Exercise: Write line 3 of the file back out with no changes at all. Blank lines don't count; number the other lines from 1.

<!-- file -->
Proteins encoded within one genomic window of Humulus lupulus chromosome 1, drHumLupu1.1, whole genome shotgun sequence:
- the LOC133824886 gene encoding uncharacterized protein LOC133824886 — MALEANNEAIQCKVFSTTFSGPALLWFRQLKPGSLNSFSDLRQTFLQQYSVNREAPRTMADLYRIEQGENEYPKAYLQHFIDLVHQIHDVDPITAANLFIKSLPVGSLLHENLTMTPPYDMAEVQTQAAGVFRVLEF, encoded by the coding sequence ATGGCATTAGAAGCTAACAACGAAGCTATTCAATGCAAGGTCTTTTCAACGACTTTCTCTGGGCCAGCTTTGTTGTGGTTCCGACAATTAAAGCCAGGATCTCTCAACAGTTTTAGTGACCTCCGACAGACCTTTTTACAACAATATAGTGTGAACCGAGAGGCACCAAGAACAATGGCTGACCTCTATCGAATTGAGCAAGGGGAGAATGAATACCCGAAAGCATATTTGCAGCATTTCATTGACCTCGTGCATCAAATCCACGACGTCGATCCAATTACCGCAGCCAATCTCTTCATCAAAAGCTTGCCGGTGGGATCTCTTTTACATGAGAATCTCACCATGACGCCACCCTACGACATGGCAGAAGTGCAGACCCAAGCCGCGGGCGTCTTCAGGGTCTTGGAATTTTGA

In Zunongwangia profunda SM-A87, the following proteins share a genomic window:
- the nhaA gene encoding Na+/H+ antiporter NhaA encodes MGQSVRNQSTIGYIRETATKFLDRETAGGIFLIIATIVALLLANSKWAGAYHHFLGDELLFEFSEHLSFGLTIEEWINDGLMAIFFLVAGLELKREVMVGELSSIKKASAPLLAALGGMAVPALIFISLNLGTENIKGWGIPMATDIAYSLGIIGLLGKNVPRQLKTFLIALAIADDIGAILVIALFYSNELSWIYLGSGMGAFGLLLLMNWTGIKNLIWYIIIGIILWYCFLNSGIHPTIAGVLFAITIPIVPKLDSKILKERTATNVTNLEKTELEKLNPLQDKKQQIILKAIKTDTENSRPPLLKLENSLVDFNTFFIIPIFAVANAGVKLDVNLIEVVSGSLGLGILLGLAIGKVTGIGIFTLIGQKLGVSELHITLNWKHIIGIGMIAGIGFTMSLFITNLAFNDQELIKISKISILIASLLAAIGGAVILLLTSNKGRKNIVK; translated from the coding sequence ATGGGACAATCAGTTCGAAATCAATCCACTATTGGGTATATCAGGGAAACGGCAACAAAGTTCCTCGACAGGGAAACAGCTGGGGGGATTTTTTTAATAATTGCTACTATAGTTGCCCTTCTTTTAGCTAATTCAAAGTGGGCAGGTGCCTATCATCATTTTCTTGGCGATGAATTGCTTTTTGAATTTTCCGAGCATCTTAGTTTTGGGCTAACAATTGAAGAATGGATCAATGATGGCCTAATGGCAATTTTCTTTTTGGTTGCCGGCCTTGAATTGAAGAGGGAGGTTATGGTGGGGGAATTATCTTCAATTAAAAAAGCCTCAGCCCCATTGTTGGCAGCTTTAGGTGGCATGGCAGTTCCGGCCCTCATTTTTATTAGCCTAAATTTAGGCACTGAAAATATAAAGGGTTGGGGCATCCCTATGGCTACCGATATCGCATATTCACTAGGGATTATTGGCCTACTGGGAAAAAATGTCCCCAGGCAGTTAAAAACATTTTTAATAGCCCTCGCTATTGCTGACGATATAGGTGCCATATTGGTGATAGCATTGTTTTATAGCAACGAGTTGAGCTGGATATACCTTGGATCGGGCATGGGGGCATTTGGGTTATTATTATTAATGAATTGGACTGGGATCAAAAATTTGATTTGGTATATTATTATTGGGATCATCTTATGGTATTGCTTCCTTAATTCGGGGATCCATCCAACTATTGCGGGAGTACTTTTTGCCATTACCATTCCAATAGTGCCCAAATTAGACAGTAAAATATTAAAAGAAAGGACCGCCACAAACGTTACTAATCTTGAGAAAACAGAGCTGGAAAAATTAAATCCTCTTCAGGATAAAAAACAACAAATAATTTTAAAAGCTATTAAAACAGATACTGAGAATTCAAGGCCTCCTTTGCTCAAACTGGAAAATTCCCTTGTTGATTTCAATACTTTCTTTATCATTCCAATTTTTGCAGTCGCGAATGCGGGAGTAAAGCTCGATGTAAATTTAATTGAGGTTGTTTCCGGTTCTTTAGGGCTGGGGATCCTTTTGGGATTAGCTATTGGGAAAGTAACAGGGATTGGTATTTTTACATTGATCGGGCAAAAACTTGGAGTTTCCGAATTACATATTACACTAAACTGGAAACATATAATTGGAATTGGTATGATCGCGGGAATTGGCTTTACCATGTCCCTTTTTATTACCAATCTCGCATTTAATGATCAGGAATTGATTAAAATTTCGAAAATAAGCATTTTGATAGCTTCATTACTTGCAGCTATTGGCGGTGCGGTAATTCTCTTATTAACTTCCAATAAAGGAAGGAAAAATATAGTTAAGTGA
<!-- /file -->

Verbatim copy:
In Zunongwangia profunda SM-A87, the following proteins share a genomic window: